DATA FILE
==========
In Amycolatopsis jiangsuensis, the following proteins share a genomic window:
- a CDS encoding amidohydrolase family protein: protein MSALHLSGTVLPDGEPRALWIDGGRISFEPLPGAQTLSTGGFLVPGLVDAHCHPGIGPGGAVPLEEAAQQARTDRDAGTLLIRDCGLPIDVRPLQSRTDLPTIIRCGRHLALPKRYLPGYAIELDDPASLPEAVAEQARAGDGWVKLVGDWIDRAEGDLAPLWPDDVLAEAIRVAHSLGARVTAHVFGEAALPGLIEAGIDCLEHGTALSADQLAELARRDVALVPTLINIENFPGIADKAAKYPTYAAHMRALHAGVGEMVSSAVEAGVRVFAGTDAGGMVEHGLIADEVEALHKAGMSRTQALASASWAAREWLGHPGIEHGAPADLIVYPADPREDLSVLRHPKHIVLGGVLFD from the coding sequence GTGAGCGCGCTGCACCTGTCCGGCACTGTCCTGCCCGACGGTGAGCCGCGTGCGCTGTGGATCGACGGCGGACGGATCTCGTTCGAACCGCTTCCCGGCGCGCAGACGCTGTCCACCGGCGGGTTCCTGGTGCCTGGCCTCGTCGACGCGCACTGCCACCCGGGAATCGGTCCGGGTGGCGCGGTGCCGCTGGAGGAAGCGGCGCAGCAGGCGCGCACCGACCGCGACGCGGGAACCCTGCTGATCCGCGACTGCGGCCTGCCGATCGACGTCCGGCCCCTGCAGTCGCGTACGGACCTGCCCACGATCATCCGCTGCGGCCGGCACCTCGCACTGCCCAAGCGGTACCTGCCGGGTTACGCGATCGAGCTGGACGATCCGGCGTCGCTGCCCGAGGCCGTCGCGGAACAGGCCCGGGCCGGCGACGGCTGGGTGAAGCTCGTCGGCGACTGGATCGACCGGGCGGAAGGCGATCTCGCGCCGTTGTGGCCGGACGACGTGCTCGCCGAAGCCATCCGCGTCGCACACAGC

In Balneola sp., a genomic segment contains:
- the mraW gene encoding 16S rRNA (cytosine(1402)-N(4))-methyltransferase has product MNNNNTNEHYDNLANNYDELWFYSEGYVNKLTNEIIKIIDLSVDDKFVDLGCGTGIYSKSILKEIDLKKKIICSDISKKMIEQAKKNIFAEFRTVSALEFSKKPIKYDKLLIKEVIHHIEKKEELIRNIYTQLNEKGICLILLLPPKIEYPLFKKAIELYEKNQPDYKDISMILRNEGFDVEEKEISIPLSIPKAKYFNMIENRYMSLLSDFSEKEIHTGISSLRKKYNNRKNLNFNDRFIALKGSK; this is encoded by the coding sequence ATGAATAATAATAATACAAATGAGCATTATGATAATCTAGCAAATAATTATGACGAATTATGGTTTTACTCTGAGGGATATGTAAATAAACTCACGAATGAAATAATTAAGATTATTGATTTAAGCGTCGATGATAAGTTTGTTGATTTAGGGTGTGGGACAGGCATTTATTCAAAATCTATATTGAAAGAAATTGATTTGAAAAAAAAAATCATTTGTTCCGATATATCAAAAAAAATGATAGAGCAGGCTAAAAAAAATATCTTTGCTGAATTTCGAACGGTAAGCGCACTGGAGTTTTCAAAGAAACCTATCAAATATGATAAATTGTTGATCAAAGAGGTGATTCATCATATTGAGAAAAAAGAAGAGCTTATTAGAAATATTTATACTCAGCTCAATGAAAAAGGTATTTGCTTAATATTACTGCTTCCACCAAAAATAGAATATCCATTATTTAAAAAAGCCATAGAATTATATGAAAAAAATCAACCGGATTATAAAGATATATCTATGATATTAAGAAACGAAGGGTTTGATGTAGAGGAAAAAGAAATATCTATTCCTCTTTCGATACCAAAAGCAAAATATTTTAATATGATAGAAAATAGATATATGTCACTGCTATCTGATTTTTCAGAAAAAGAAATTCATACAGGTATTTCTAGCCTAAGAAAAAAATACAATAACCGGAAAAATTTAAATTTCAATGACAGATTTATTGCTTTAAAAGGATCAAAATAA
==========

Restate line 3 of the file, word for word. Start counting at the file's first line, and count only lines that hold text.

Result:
In Balneola sp., a genomic segment contains: